Prull Custom Homes
On an early morning walk in Las Campanas, Will Prull discovered a lot, seated against the Bureau of Land Management fence line. Behind that fence, 68,000 acres of protected high desert boast views for miles, and nary a house to mar the horizon.
Prull and his business partner and wife, Jodi Vevoda, run Prull Custom Builders. Prull has been building high-end custom homes for 40 years. In that time, they have fostered deep partnerships with industry talent, both locally and outside of Santa Fe, and are known for well-executed design and detail. Building their own home meant designing a special space to showcase to potential new clients, as well as to love living in themselves.
Lot purchased, they called on architect Craig Hoopes, whose company, Hoopes + Associates Architects, has partnered with Prull on projects for over 25 years, many of them award-winning. Their familiarity lent a depth and vernacular to the design process. Hoopes sketched some iterations of an idea. Vevoda and Prull loved the final proposal – a mid-century modern framework with interlaced indoor/outdoor spaces and a touch of Frank Lloyd Wright in its soul. While Prull, as a company, is well versed in a variety of styles – Territorial, Pueblo Revival, modern and contemporary – mid-century modern is the style that reflects the couple personally; vibrant, stylish and entirely approachable.
The home was designed as a backdrop for both the manmade artwork within and nature’s scenery without. They carefully sited it to celebrate views from each room, but also strategized around the couple’s art collection. “We laid out the predominant art pieces in a virtual manner,” says Prull, referring to the pre-planned place for each piece. “We put a lot of thought into it before we built it,” agrees Vevoda. “Art is such a focal point in this house. It set the tone for the design.”
A nod to that mid-century modern theme, three roof lines rise in unison, one each over the main area, the master suite and the guest suite. Alaskan yellow cedar in the ceiling runs in the direction of the slope, elongating the visual plane. “Visually and energetically these roofs rise out to the open spaces,” says Prull.
For the indoor-outdoor crossover, the exterior walls step forward and back, creating layers between nature and the inside. “It blurs the distinctions between the two and interplays them,” says Prull. One can look through a series of windows, to open and enclosed spaces, in series; a construct that melts the division between the two. Landscape architect Solange Serquis, of Serquis + Associates Landscape Architects was tasked with echoing that construct outdoors. She has a distinct talent for blurring the line between constructed landscape and the natural environment. “She designs not only with the vernacular of the home but also with what lies beyond,” says Vevoda.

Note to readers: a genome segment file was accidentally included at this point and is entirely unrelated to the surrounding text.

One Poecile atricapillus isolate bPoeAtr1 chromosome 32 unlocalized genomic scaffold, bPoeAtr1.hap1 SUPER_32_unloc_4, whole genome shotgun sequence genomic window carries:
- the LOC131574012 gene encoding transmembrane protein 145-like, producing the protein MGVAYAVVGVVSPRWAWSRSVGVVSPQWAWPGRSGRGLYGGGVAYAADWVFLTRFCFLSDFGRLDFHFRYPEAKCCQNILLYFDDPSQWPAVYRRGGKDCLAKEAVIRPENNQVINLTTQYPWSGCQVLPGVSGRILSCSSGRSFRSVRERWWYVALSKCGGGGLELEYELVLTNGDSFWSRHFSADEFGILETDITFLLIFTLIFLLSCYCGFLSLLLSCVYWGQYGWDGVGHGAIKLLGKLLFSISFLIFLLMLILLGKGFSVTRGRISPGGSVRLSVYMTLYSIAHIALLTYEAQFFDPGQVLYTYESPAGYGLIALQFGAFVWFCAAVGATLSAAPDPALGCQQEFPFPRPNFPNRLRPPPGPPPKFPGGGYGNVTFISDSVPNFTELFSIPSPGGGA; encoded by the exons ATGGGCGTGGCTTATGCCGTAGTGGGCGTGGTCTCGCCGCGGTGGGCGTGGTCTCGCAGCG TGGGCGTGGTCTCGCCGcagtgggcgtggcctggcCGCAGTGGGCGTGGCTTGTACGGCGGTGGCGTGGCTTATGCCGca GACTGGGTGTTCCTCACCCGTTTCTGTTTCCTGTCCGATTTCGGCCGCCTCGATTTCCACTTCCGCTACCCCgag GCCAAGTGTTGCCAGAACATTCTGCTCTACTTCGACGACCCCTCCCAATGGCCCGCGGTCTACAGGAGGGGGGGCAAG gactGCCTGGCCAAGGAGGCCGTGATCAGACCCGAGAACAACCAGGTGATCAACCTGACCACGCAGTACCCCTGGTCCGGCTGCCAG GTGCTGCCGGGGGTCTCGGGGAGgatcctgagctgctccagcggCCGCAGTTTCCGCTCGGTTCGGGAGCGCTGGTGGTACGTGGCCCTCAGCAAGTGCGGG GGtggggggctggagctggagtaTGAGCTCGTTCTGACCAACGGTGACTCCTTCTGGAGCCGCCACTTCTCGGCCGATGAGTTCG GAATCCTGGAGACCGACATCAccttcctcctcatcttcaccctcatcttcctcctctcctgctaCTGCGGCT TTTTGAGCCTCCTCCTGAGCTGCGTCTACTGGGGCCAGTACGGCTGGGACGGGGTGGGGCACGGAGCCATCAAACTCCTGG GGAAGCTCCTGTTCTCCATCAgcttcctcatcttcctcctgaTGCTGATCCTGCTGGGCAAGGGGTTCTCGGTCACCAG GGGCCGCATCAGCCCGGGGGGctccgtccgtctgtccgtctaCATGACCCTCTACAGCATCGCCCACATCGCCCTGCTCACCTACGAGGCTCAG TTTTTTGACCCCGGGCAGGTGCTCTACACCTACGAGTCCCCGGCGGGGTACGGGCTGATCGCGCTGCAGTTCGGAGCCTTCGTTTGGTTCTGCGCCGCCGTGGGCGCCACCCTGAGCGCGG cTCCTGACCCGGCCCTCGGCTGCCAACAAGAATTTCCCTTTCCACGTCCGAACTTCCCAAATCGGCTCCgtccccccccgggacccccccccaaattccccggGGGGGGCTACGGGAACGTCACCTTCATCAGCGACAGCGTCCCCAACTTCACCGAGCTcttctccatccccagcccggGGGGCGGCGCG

While open concept floorplans are popular, this home demonstrates a fresh take by riffing on a tenet of Frank Lloyd Wright. Wright used the concept of compression and expansion to impart a feeling of change when entering a room. Each room or hallway opens to another imbuing a sense of surprise. It’s always unfolding, room to room. This home is compartmentalized, but not into traditional divisions. Stand in any of the well-defined rooms and it still feels huge and airy, with a constant visual continuation to the space beyond. Around every corner is a different view. “There is always a visual connection to the rest of the house,” says Prull.
This characteristic of subtlety is a well-known Prull skill. “People often respond positively to a space without being able to articulate why,” he says. “They’re responding to the synergy of spatial relationships, and good proportion, the accurate intersection of materials, tone, texture and color. In addition to good architecture, you have to have proper material selections and proper execution.”
Chandler Prewitt Design executed the interior design, mindfully playing up the rectilinear, mid-century modern theme, but also softening it in places. Prewitt chose the pillowy dining room chandelier, a centerpiece in its own right and another of those visual surprises. “This house is simple, elegant and harmonious,” says Vevoda of Prewitt’s work.
Vevoda and Prull love their home, as an extension of not only themselves, but their work. Says Vevoda, “It’s a reflection of our sense of place and time.”
Architect – Hoopes + Associates Architects
Countertops – Counter Intelligence, LLC
Cabinetry – Woods Design Inc.
Interior Designer – Chandler Prewitt Design
Landscape Architect – Serquis + Associates Landscape Architects
Flooring: – Advanced Concrete Design
Plumbing – Dahl Plumbing
Tile – Allbright & Lockwood
Windows – ClearOvations
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